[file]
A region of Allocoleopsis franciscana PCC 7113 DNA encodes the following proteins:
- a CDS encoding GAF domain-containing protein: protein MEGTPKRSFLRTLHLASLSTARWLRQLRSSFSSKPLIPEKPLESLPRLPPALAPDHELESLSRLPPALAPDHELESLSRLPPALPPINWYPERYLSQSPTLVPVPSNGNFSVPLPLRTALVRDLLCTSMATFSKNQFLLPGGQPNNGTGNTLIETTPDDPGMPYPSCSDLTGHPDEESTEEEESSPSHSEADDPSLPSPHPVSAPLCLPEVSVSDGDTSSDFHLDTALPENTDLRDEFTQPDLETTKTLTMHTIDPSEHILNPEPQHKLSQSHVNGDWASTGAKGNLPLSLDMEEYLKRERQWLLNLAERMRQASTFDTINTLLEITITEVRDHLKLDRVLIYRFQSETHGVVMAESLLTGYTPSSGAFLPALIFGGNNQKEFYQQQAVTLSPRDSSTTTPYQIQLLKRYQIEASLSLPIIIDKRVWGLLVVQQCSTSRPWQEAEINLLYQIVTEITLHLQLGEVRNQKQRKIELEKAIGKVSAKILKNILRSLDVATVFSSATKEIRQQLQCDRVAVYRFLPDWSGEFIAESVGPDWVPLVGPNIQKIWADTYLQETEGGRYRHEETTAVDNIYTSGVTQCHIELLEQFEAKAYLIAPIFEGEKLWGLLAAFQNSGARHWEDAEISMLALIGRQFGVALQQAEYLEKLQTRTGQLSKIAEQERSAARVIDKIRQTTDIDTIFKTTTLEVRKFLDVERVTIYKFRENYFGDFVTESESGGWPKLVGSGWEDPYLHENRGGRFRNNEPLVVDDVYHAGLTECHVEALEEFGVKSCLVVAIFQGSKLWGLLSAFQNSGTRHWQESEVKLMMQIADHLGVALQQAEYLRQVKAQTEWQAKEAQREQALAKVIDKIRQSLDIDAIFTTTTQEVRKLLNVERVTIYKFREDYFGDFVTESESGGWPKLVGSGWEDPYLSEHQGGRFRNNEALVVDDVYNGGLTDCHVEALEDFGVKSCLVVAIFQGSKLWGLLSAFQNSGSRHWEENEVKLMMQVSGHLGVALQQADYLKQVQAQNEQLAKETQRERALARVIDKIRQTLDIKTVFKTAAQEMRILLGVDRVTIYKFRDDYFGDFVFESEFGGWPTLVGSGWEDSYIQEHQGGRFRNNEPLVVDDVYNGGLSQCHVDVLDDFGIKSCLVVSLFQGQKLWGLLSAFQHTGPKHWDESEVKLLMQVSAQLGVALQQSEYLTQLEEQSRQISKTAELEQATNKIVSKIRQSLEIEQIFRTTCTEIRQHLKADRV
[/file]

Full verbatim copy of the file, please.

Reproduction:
A region of Allocoleopsis franciscana PCC 7113 DNA encodes the following proteins:
- a CDS encoding GAF domain-containing protein: protein MEGTPKRSFLRTLHLASLSTARWLRQLRSSFSSKPLIPEKPLESLPRLPPALAPDHELESLSRLPPALAPDHELESLSRLPPALPPINWYPERYLSQSPTLVPVPSNGNFSVPLPLRTALVRDLLCTSMATFSKNQFLLPGGQPNNGTGNTLIETTPDDPGMPYPSCSDLTGHPDEESTEEEESSPSHSEADDPSLPSPHPVSAPLCLPEVSVSDGDTSSDFHLDTALPENTDLRDEFTQPDLETTKTLTMHTIDPSEHILNPEPQHKLSQSHVNGDWASTGAKGNLPLSLDMEEYLKRERQWLLNLAERMRQASTFDTINTLLEITITEVRDHLKLDRVLIYRFQSETHGVVMAESLLTGYTPSSGAFLPALIFGGNNQKEFYQQQAVTLSPRDSSTTTPYQIQLLKRYQIEASLSLPIIIDKRVWGLLVVQQCSTSRPWQEAEINLLYQIVTEITLHLQLGEVRNQKQRKIELEKAIGKVSAKILKNILRSLDVATVFSSATKEIRQQLQCDRVAVYRFLPDWSGEFIAESVGPDWVPLVGPNIQKIWADTYLQETEGGRYRHEETTAVDNIYTSGVTQCHIELLEQFEAKAYLIAPIFEGEKLWGLLAAFQNSGARHWEDAEISMLALIGRQFGVALQQAEYLEKLQTRTGQLSKIAEQERSAARVIDKIRQTTDIDTIFKTTTLEVRKFLDVERVTIYKFRENYFGDFVTESESGGWPKLVGSGWEDPYLHENRGGRFRNNEPLVVDDVYHAGLTECHVEALEEFGVKSCLVVAIFQGSKLWGLLSAFQNSGTRHWQESEVKLMMQIADHLGVALQQAEYLRQVKAQTEWQAKEAQREQALAKVIDKIRQSLDIDAIFTTTTQEVRKLLNVERVTIYKFREDYFGDFVTESESGGWPKLVGSGWEDPYLSEHQGGRFRNNEALVVDDVYNGGLTDCHVEALEDFGVKSCLVVAIFQGSKLWGLLSAFQNSGSRHWEENEVKLMMQVSGHLGVALQQADYLKQVQAQNEQLAKETQRERALARVIDKIRQTLDIKTVFKTAAQEMRILLGVDRVTIYKFRDDYFGDFVFESEFGGWPTLVGSGWEDSYIQEHQGGRFRNNEPLVVDDVYNGGLSQCHVDVLDDFGIKSCLVVSLFQGQKLWGLLSAFQHTGPKHWDESEVKLLMQVSAQLGVALQQSEYLTQLEEQSRQISKTAELEQATNKIVSKIRQSLEIEQIFRTTCTEIRQHLKADRV